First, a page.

Remi Ajewole, a fund manager in the multi-asset team at Schroder Investment Management, says: “When we look at the p/e in emerging markets from the MSCI Emerging Markets universe, we see it has fallen to roughly the 10 level, which is normally an environment where the subsequent returns are quite attractive. If you are a value investor, then based on this emerging market equities look like a more interesting proposition today.”
Matthew Vaight, manager of the M&G Global Emerging Markets fund, agrees: “Following the recent market falls, the valuations of emerging market equities are now compelling. On a price-to-book ratio, emerging market equities are currently trading around their lowest level for many years, and are cheaper than developed market shares by some 25 per cent.”
Mr Vaight claims that the current low valuations in emerging markets are influenced by “sentiment and macroeconomic concerns”, in particular weaker economic growth and softening commodity prices.
He adds: “Although emerging market companies on the whole generate a higher return on equity (ROE), and are therefore more profitable than their counterparts in developed markets, they are now trading at a significant discount to western companies. While the falls in emerging market share prices may be justified by the decline in corporate performance, the magnitude of the sell-off is arguably too great.”
The M&G manager cites a number of value opportunities in “out of favour cyclical sectors” in emerging markets, such as the mining or financials sectors.
“The Brics [Brazil, Russia, India and China] were the fashionable markets in the past decade but have fallen out of favour recently. This is where we are now seeing the most attractive opportunities and focusing our efforts”, Mr Vaight explains. “The challenge in places like China and Russia – and to a lesser extent Brazil and India – is finding companies that are well managed and create value for all their shareholders. The valuations of iron ore miner Vale and oil & gas producer Petrobras from Brazil appear to be at odds with their long-term potential.
“Investors are also undervaluing the prospects of Barloworld, a South African company that distributes Caterpillar equipment, and Russian oil firm Lukoil.”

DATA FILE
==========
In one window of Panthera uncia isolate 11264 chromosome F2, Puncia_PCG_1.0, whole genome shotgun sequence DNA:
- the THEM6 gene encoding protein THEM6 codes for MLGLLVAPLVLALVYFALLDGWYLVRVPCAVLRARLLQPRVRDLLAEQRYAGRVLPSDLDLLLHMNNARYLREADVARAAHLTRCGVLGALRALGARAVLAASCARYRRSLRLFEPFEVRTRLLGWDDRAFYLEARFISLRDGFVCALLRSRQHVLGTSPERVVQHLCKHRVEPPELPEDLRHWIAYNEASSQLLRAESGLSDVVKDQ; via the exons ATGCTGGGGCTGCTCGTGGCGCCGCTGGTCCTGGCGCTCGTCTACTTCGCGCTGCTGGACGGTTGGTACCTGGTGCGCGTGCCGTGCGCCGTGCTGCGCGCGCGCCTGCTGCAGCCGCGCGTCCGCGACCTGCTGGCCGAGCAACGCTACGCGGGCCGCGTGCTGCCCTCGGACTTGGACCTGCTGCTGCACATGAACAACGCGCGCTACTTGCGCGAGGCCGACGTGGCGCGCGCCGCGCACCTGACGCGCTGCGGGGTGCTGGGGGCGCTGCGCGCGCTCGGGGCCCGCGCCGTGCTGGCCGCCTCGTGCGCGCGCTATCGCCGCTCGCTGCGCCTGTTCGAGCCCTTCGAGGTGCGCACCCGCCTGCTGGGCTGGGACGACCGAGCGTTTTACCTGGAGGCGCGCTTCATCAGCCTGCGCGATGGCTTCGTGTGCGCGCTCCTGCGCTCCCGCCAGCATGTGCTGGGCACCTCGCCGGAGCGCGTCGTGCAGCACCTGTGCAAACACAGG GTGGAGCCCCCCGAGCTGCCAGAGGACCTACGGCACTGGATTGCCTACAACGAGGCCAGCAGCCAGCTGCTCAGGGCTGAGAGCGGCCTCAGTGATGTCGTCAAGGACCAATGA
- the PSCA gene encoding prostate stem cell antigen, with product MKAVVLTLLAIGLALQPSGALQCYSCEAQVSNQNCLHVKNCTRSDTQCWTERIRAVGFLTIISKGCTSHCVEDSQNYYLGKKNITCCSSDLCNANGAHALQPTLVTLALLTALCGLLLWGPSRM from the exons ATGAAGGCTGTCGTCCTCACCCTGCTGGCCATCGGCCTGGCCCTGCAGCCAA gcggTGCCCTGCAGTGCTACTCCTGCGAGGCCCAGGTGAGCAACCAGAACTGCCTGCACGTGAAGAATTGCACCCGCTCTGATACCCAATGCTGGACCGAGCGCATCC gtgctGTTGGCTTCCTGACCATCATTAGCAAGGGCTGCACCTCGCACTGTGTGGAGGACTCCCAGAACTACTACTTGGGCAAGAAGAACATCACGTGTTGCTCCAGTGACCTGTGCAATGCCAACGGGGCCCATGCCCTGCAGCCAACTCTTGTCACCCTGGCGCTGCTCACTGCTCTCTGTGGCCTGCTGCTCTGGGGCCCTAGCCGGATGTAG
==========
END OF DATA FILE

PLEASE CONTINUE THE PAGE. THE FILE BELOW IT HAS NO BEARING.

But Ms Ajewole states that the issue for any form of value investing is identifying the trigger or catalyst. This, she claims, is difficult to uncover in what appear to be value opportunities in emerging markets today. “If we look at the commodity universe in developed markets and that in emerging markets, the reasons that the latter universe looks cheap today are twofold. Firstly, growth is low and secondly, emerging economies are seeing a slowdown, especially China.
“A lot of these economies, taking the example of China, are having to restructure and change their growth model from being export orientated to more consumption led. This means a slowdown in the demand for commodities. While I can argue for a value proposition, I can’t see the catalyst yet in order for an investor to unlock the value that exists.”
It could be argued that value investors are caught in a catch-22 situation, with developed markets currently offering more growth-type opportunities and it being too early to really take advantage of the potential value opportunities in emerging markets. Fidelity’s Global Special Situations fund manager Jeremy Podger, says: “The issue with the cheaper stocks on a price-to-book and price to sales basis in emerging markets is that a lot of those are in the heavy industries – steel, cement, basic materials – which aren’t necessarily at a low point just yet.